The Cleveland Cavaliers were the league's worst three-point shooting team with the No. 28 ranked offense. Ideally, they have the chance to draft a new No. 1 option who can both facilitate and shoot. Only Cade Cunningham realistically fits that description, and he'll require the Cavaliers to win the lottery.

    While Darius Garland started to develop into a more complete point guard, and Collin Sexton has emerged as a 24.3-point-per-game scorer, it's worth questioning the ceiling of an offense that's dominated by a pair of 6'1" ball-handlers.

    It's tough to fall in love with the idea of Jalen Green for Cleveland, given his preference for one-on-one play and lack of playmaking. Even though the Cavaliers have Garland and Sexton, Jalen Suggs would still make sense for this lineup due to his passing, defense and knack for generating quality shots in transition. Jonathan Kuminga would give the Cavaliers more scoring versatility from the power forward slot, but his weaknesses as a shooter and decision-maker are worrisome.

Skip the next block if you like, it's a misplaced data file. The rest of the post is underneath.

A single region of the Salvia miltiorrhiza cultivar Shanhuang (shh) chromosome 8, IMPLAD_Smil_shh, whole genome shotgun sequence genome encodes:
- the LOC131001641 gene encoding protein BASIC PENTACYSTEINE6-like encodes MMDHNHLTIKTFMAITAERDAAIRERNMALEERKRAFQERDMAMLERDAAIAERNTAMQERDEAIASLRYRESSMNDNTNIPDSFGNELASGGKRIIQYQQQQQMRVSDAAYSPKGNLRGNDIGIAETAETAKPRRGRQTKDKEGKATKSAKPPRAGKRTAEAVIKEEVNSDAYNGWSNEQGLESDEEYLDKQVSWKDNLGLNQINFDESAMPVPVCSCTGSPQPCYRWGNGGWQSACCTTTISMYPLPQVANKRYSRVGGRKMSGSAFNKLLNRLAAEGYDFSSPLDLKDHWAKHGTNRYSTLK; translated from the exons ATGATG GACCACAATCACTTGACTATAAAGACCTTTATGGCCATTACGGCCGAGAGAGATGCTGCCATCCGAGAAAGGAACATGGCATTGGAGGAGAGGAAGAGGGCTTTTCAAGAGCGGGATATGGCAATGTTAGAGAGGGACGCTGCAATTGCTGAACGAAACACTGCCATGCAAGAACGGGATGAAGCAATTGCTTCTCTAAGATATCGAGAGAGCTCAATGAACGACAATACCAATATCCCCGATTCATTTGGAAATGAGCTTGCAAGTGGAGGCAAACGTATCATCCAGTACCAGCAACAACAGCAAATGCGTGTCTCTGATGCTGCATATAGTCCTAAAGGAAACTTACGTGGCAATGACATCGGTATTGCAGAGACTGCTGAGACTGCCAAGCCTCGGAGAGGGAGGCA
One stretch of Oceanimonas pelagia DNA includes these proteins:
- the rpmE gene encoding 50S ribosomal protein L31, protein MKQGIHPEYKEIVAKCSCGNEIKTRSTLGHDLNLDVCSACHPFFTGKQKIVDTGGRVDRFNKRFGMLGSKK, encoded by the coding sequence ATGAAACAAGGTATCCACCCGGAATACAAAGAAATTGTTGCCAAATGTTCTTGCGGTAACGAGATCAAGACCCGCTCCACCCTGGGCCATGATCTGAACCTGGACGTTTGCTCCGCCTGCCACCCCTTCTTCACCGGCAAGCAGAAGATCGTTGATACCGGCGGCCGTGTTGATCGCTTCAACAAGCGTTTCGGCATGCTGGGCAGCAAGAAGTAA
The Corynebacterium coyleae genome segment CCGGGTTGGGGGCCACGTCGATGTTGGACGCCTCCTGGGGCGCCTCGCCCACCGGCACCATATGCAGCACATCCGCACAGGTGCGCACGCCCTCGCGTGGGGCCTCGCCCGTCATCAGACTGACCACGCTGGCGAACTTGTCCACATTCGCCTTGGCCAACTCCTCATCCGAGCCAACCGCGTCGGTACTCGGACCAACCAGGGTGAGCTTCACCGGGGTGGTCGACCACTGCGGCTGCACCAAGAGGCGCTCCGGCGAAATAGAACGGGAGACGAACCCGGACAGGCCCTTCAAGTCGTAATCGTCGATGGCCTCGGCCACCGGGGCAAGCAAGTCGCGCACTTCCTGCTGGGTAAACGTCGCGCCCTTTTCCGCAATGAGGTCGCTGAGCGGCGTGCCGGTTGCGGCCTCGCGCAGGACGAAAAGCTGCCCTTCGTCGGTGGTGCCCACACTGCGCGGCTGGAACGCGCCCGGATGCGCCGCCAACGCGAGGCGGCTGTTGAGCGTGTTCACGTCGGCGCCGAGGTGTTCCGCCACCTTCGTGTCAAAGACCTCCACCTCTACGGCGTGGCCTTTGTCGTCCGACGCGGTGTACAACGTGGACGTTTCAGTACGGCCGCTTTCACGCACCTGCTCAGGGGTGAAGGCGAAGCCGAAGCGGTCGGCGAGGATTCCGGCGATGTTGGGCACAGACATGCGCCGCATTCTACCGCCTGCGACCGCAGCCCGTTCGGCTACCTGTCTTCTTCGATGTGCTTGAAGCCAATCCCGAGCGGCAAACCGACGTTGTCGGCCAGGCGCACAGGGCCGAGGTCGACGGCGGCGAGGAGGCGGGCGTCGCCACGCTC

Assuming the Cavaliers don't land Cunningham, they should at least explore trades, either down the board or for an established veteran. Corey Kispert seems like a reasonable trade-down target as potentially the draft's top shooter and one of its more efficient two-point finishers and decision-makers. Moses Moody also makes sense—possibly even as a mid-lottery reach—for his off-ball scoring and shot-making versatility.

Minnesota Timberwolves

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    Biggest weakness: Defense

    The Minnesota Timberwolves were turning the corner in April and May with a roster at full strength and Anthony Edwards cooking efficiently. The rotation still needs more defensive-minded role players for the league's No. 28-ranked defense. It looks like Jaden McDaniels is on the verge of becoming a key three-and-D forward. But there is room and a need for more with an offense built around Edwards, D'Angelo Russell and Karl-Anthony Towns.

    Minnesota only keeps its pick if it lands top three, and there isn't a puzzle-piece fit for its exact needs. However, Cade Cunningham is too rare of a prospect to pass on, and his versatility, shooting and passing should work well next to Russell.